CapturePart I of this series presented basic concepts of regulated deficit irrigation (RDI), early season soil moisture management, and the vine component of the soil-vine-atmosphere moisture continuum. In this posting, we will explore the other components of the continuum and regulated deficit irrigation after vines reach full canopy.

The dryness of the atmosphere, the second component of the continuum, drives vineyard water use by drawing moisture from the soil and through the vines. Reference evapotranspiration or ETo represents the atmospheric potential for drawing moisture from mowed grass. Reference evapotranspiration is calculated from several atmospheric parameters (solar radiation, temperature, relative humidity, and wind speed) measured by appropriately equipped weather stations (fig 1). Although it may vary widely from day to day or week to week, reference evapotranspiration has a very consistent seasonal trend. Reference evapotranspiration is low in the beginning of the season, increases steadily before reaching a peak during mid season, and diminishes during autumn. Daily reference evapotranspiration values for many locations are available on the Internet at www.cimis.water.ca.gov.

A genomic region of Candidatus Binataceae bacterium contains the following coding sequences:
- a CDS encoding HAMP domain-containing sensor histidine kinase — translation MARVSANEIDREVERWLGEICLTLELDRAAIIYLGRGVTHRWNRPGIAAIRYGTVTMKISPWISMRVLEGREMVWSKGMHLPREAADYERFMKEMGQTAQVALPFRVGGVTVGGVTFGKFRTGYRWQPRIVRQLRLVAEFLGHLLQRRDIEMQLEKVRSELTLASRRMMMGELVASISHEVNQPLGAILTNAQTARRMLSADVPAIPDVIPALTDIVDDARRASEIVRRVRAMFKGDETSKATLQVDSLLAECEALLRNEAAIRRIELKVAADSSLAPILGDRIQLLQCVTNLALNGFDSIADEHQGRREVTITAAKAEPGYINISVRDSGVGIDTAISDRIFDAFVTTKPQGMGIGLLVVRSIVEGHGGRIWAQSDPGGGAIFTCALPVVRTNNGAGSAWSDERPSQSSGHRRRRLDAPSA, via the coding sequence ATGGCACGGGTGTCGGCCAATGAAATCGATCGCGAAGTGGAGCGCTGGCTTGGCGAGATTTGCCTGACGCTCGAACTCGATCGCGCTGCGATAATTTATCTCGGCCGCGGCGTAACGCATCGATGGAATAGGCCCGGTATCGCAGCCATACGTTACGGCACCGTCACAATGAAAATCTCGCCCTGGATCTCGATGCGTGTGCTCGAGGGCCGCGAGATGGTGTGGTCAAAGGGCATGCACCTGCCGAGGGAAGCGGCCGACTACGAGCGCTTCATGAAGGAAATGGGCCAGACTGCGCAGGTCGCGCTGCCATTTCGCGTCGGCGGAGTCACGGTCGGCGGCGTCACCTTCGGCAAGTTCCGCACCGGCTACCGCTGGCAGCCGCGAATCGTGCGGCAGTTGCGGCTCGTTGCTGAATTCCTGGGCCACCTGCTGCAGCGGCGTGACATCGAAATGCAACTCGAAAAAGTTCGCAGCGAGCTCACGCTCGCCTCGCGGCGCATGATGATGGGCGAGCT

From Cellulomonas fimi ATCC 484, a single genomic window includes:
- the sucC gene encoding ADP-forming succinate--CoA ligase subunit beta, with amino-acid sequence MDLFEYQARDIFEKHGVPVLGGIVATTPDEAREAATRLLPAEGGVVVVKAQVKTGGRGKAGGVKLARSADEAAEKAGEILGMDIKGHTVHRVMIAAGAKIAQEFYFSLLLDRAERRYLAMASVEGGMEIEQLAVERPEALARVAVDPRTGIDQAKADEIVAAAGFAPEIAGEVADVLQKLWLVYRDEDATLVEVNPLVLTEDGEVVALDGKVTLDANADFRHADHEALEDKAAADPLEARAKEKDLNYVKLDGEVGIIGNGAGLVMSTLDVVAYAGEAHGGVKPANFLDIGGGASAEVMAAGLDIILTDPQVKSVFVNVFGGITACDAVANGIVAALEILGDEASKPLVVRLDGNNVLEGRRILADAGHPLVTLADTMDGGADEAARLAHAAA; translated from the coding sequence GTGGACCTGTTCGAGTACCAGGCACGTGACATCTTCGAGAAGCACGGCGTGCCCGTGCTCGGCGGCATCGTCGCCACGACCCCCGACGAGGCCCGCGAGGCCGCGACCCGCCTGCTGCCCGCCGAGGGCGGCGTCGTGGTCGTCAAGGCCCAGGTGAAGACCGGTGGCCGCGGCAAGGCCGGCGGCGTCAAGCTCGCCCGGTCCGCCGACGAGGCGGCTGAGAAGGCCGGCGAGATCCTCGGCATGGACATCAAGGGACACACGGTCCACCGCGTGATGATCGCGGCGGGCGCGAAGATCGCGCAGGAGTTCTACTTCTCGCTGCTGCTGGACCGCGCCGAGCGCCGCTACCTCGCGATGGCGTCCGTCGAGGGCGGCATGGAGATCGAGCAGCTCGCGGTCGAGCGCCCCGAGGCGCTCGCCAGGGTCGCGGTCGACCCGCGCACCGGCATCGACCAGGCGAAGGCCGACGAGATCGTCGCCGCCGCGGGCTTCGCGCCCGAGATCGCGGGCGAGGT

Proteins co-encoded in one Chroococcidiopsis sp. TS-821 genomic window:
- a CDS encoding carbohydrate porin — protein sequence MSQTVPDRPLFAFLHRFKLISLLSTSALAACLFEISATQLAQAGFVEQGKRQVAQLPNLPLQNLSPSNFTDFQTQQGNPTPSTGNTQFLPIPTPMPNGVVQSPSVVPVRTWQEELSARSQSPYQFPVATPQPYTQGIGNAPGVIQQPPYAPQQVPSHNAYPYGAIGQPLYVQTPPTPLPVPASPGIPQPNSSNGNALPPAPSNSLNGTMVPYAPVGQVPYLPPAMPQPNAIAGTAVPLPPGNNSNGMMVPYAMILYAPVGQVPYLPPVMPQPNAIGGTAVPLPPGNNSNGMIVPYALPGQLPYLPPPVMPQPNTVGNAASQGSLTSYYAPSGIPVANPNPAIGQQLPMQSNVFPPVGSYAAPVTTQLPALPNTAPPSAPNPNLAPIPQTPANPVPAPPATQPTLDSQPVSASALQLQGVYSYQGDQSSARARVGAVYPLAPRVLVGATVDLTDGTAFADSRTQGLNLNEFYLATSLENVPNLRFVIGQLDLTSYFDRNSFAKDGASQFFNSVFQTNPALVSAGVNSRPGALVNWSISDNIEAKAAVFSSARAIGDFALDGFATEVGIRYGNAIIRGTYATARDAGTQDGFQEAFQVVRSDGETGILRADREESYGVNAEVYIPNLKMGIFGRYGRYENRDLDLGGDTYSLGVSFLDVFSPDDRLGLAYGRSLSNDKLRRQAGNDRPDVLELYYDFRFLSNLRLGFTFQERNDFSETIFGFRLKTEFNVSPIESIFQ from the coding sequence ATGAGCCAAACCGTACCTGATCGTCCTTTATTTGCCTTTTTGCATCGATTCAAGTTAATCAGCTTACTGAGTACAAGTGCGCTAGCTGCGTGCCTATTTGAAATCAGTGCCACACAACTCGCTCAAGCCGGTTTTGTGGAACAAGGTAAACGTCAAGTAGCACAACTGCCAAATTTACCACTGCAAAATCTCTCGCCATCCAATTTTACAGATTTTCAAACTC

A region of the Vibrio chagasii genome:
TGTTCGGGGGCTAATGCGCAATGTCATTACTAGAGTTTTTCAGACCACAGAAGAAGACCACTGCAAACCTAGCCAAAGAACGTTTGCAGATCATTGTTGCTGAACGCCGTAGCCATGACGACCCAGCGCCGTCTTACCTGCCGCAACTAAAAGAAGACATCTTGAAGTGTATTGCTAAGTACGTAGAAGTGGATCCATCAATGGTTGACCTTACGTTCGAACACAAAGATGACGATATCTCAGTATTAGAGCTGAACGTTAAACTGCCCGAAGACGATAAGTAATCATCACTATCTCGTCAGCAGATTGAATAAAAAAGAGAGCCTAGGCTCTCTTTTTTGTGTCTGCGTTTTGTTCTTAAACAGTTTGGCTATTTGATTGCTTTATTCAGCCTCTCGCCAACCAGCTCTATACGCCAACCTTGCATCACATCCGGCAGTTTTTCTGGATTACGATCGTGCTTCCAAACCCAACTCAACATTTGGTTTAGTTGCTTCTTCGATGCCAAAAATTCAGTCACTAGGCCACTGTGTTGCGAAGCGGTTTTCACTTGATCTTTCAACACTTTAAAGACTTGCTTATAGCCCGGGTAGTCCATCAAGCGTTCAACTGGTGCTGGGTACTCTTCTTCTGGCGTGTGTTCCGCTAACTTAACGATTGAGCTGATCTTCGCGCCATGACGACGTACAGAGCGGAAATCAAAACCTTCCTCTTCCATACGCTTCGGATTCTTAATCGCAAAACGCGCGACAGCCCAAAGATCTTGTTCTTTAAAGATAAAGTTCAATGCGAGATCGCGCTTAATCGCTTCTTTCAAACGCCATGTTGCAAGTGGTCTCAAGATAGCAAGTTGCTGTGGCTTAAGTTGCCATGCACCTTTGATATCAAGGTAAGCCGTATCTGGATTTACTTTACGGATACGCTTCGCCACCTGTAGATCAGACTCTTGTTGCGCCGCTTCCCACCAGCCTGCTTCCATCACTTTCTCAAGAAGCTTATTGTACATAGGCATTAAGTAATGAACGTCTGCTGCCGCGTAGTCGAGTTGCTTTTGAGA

__________________________________________________________________________________

This is Part II of a 2 part series by Stan Grant about regulated deficit irrigation. Click HERE to read Part I.

__________________________________________________________________________________

Figure. 1:  Weather station of providing reference daily evapotranspiration.  Photo:  Progressive Viticulture©